An Old Hoosier's View of the GOP Debate
Now that seems a little extreme although along about halfway through this debate the thought did cross my mind. For one thing, nothing seems to change so if you've seen one debate you don't miss a thing by not watching the others although last night's was one of those You Tube debates. The idea behind them, I think, is to show the audience that those up on the stage doing the debating really aren't the most stupid people in the world. No sir, those asking the questions have them beat by a mile in that respect. Take this fellow who held up a Bible and wanted to know if all the debaters believed every word in it. That's all anyone would need to know about them, he said.
As might be expected, this threw them all into a tizzy. The former mayor didn't do too bad because he said some of those words were allegorical. The Baptist minister did even better when he said the Bible didn't really mean you should go off somewhere and pluck out your eye. A lot of us were in agreement about that.
But then it was the turn of the former governor of Massachusetts and as usual he hemmed and hawed around and everybody could see he was kind of shook up. The moderator would have none of it, though, and pinned the governor right to the mat by demanding to know if he believed every word in the book. By then the sweat was beginning to show and the governor looked around a little wild-eyed like he was hoping a bomb would go off or something like that to attract everybody's attention away from him. It didn't happen so a sickly smile showed up on the governor's face and he came right out and said yes. So right there with that one word he lost a couple of million votes although knowing how some people are, like the guy who asked the question in the first place, he probably picked up a few.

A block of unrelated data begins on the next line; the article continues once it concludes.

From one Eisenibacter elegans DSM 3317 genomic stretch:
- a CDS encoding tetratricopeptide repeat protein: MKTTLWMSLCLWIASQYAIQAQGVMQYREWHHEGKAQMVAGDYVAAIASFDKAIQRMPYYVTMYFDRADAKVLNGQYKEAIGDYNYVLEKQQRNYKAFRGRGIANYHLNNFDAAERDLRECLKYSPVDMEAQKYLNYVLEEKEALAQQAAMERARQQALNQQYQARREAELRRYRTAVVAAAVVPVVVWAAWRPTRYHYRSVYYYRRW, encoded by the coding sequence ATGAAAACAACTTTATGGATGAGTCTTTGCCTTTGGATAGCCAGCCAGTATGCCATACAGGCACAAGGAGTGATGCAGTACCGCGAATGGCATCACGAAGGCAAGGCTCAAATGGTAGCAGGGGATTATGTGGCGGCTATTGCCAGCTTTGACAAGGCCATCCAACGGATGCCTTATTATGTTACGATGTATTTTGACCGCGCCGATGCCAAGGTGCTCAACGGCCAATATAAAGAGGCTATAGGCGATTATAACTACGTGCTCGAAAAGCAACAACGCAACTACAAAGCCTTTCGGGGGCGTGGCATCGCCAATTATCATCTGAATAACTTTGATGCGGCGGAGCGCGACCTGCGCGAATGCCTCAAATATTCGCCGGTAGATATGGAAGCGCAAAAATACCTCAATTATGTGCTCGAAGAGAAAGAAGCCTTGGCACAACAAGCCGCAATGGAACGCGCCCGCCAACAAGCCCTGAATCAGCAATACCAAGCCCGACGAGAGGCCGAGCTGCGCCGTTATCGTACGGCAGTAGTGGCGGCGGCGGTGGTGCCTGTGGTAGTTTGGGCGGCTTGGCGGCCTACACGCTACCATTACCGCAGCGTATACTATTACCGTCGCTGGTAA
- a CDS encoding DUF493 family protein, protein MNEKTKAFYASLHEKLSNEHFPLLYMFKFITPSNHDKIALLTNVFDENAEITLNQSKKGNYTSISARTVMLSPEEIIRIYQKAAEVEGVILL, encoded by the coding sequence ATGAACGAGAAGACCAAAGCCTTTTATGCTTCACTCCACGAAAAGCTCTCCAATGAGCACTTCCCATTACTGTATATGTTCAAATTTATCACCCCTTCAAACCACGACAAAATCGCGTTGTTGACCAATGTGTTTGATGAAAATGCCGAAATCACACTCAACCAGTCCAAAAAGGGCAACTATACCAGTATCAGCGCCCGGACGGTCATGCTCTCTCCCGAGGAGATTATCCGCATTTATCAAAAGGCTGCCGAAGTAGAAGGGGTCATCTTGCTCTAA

All in all it wasn't a good night for the governor. He replied to some questions by saying that as president he would consult the experts for the the answer. Now just about everybody knows presidents do that but folks kind of expect a candidate to at least pretend he has a mind of his own. And then he got pinned right to the mat again by a senator when the governor was asked how he felt about torturing prisoners and he said he'd consult the experts.
There was a congressman who stood at one end of the line and it took so long for the moderator to notice he was there I was beginning to wonder if he had got huffy and left the hall. Another congressman who is a little guy seems to have more sense than the rest of them put together but he comes across as Gomer Pyle with a brain. Then there's an actor who seemed to be in a fog for the first hour so he brought to mind Ross Perot's running mate who stood there on a stage and said, "Where am I, who am I?" much to the annoyance of Ross. That may have been overlooked by most folks because actors are used to having a script to read from.
Well, it was enlightening and all that but I was shaken up at the end when I realized that if forced to vote for somebody out of that bunch it would be a Southern Baptist minister who went on to be governor of Arkansas. That's enough to make an old Hoosier philosopher say, "I'd rather be buried up to my neck in sand and . . ."